A previous history of attempted suicide, trauma or abuse. A previous history of attempted suicide is a risk factor asked by the clinician as part of the evaluation. Other past events such as trauma or abuse are contributory risk factors.

Medical conditions. This includes chronic medical conditions. The person may feel that he/she is a burden to the family. Another medical condition is the diagnosis of being positive for the Human Immunodeficiency Virus (HIV). It is mandated that everyone undergoing the HIV testing should have pre- and post-counseling to help clarify the understanding of the patient and provide hope for the future.

Psychiatric conditions. This includes psychiatric conditions or mood disorders, which includes major depression and bipolar conditions. Additionally, substance-abuse problems are contributory to the negative impact on mental health and may increase the suicide risk.

Relationship stress. This may include issues within the family, friends and love relationships. At times it maybe a combination of all three, which increases the risk for suicide.

Stressful life events. This may include the death of a loved one or changes in the financial status of the individual, including the collective stress of academic requirements and examinations.

What Are The Warning Signs Of Suicide?

Content of talk. This is when a person talks about dying or wanting to die. At the time it may be expressed in a joking manner.

Change in behavior. This is very important to note. The behaviors to observe include oversleeping or not sleeping, overeating or not eating. Note also the changes in grooming, personal hygiene and dressing.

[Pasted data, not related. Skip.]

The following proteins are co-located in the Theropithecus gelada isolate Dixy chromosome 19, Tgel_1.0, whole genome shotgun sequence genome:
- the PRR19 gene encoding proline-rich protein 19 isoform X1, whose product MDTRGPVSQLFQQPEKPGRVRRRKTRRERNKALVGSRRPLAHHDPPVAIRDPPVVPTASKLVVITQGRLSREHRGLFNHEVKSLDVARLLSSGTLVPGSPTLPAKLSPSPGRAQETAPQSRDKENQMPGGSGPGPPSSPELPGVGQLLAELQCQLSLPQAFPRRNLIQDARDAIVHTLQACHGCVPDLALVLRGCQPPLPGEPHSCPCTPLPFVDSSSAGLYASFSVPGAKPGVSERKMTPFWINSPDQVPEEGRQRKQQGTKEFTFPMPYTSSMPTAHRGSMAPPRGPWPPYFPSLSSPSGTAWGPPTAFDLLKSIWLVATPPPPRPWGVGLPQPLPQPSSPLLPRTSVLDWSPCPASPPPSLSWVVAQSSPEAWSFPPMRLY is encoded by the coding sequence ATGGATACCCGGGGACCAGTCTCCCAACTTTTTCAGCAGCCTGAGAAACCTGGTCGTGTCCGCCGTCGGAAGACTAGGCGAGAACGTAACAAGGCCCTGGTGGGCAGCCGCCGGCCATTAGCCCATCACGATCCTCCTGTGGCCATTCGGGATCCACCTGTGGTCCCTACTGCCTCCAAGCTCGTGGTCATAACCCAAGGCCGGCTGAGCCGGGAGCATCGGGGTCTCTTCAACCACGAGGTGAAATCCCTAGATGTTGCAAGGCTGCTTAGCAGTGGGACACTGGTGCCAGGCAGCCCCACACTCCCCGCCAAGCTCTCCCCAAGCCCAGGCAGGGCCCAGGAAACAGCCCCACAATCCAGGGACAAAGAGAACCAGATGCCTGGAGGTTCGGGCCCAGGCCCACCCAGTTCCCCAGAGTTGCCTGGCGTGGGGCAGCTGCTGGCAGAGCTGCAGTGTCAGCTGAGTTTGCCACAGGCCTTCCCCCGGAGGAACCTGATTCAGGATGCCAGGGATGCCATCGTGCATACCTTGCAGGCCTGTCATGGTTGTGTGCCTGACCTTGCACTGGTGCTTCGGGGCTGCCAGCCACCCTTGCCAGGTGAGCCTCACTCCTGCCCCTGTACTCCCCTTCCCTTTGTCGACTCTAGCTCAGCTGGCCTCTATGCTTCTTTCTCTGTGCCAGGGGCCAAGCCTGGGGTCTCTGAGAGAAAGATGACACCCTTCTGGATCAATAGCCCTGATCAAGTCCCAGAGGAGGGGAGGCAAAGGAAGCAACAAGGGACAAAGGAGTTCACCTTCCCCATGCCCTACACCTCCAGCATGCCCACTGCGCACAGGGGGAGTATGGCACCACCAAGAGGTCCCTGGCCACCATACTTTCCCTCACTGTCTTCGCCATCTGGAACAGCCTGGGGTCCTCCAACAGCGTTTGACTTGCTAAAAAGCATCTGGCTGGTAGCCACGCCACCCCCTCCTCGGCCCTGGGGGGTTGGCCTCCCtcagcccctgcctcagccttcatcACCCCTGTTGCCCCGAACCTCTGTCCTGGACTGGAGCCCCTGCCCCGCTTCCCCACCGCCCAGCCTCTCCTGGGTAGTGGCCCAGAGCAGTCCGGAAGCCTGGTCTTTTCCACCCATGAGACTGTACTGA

Change in mood. Notice any erratic changes in mood. This would include the person reporting feeling depressed, with thoughts of being unworthy. Or the person may have sudden episodes of being super-positive, optimistic and energetic, with so many ideas flooding in.

A Common Suicide Myth

It is a myth that asking about suicide will put suicidal ideas into a person’s head. This is not true. If you ask someone if they are having suicidal thoughts, the person will likely admit having them. But asking them will not put suicidal ideas in their minds.

Therefore, it is important to ask. But bear in mind that the manner and approach to asking is important.

The Connection Between Suicide & Skin

When a person has made a previous suicide attempt or has non-suicidal self-harm behavior, there maybe skin scars that one should be alert to. Typically they may hide the scars by wearing long-sleeved clothing to cover the scars, or some individuals may cover the scars by having tattoos done. For this reason it is important to ask about tattoos and what they mean to the person.

If You Are Concerned About Someone, What Can You Do?

First, be a friend. Ask gently if you can talk with the person privately and express your concern and offer what support you can provide. Be patient, listen and consider that you may need to approach and engage the person several times in order to earn his or her trust to confide in you.

Should you feel that professional help is needed, consider consulting a psychiatrist, which most hospitals have. For further information you can call the Philippine Psychiatric Association office at 635-9858 or visit the webpage: http://ppa.philpsych.ph/.